Hundreds of mourners came together at Castle Hill to grieve over tragic Shelley teenager Jane Khalaf.
The Hey Lane Cemetery was overwhelmed with more than 200 friends and relatives of 19-year-old Jane, who lost her life after collapsing following a night out in Cologne, Germany, to celebrate the city’s carnival.
United through their loss, all present believed that ‘angel’ Jane, who they said was vehemently anti-drugs, was the victim of a spiked drink.
A long procession of cars and a coach brought everyone to her graveside, where she was laid to rest.
Quiet Kurdish prayers filled the air, before Jane’s cousin, Jiyan Khalaf, broke into beautiful song and members of her family began to pay their respects.
The dozens of bouquets of flowers and candles piled up on top of her grave were testament to her popularity amongst those who had known her since she and her family, who are Kurdish refugees from Syria, moved to Huddersfield when she was seven.
And the Kurdish flag, which was draped at the back, emphasised the positive impact she left on the whole Kurdish community, for whom she was an outspoken advocate.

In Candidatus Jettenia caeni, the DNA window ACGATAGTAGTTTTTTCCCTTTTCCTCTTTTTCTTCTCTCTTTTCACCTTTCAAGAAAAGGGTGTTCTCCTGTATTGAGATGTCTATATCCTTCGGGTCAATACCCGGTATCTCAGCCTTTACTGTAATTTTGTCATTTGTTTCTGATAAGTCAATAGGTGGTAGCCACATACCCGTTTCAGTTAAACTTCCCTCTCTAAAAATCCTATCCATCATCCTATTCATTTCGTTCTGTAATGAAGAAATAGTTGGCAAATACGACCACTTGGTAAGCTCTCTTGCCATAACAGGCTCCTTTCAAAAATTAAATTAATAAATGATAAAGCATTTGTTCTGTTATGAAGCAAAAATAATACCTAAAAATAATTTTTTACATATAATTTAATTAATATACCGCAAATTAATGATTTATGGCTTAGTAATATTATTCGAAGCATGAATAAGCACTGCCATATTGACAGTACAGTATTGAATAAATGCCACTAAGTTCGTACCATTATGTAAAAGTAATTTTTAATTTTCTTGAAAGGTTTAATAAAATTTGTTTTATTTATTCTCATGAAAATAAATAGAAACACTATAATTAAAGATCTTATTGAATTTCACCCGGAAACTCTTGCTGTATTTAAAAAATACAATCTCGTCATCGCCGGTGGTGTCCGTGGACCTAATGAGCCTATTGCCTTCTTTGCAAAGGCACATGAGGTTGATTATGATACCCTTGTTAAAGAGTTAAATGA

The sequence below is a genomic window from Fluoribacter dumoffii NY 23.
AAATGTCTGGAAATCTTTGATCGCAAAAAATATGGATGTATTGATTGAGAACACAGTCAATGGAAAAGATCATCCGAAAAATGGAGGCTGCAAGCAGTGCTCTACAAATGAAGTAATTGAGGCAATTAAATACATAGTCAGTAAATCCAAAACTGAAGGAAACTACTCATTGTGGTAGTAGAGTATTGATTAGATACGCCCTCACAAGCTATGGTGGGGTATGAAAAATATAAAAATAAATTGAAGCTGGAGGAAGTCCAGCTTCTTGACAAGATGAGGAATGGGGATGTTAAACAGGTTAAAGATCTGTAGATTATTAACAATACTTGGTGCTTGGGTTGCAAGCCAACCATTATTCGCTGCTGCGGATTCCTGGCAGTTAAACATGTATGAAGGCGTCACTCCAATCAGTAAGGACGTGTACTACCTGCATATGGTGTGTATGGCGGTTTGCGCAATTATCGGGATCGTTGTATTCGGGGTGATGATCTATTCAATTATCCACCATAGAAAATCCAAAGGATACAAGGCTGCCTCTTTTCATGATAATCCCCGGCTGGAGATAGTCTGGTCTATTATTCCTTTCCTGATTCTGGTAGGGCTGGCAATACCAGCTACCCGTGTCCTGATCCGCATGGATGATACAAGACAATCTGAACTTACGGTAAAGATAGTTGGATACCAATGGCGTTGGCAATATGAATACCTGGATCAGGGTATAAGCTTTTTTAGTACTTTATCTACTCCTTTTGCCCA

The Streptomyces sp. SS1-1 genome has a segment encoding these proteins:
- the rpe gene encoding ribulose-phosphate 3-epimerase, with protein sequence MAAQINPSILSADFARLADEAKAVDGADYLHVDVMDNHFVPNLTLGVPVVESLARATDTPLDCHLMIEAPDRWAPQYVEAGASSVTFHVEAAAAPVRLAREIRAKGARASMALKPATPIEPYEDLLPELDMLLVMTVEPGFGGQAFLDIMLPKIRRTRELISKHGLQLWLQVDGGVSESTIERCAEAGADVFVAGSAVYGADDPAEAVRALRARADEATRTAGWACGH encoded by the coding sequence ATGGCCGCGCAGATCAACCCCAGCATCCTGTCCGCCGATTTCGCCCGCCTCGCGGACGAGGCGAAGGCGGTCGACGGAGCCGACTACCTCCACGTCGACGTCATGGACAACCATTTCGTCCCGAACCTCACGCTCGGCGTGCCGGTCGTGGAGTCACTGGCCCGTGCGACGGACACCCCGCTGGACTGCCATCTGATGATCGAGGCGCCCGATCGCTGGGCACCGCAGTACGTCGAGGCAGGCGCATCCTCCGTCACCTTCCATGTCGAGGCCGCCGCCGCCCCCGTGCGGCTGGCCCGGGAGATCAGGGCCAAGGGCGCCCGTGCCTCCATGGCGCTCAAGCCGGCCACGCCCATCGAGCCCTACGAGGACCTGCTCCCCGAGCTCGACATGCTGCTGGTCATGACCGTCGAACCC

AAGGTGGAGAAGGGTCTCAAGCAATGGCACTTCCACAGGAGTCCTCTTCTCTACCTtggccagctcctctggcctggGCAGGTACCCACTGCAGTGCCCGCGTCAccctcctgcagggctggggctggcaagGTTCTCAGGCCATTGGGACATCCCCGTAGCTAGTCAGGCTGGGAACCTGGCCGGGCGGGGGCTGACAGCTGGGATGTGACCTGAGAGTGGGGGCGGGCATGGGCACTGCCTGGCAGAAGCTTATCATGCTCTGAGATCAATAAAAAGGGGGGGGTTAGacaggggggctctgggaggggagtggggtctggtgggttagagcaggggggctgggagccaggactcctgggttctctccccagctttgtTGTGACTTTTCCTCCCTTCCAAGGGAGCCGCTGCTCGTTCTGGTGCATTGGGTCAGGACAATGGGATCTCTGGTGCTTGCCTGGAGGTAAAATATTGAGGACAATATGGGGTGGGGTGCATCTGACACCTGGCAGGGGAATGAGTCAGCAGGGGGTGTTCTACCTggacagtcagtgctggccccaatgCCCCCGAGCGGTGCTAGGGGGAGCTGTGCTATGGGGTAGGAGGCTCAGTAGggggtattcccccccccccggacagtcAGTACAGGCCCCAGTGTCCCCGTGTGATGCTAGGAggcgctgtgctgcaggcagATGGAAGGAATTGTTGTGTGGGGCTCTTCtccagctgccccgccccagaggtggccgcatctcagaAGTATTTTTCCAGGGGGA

Talking at a memorial ceremony after the burial, at St Patrick’s Centre in Trinity Street, one of her close family friends and chef at her family’s town centre Med One restaurant, Sleman Shwaish, said: “She was almost family to me and none of us can still believe what happened to her”.
Meanwhile, her mother, Rojin Khalaf, thanked everyone for their support.
She and her family now face an agonising wait to see if German authorities, who are investigating the circumstances surrounding her death, can find any evidence that anyone was responsible for spiking her drink.
They are also calling for the hospital in which she was treated, St Marien, to be scrutinised for their treatment of her before her fatal collapse.
Rojin, said: “We are so appreciative of all the support and wonderful comments about Jane.
“Now we have to hope that some justice is brought to her.”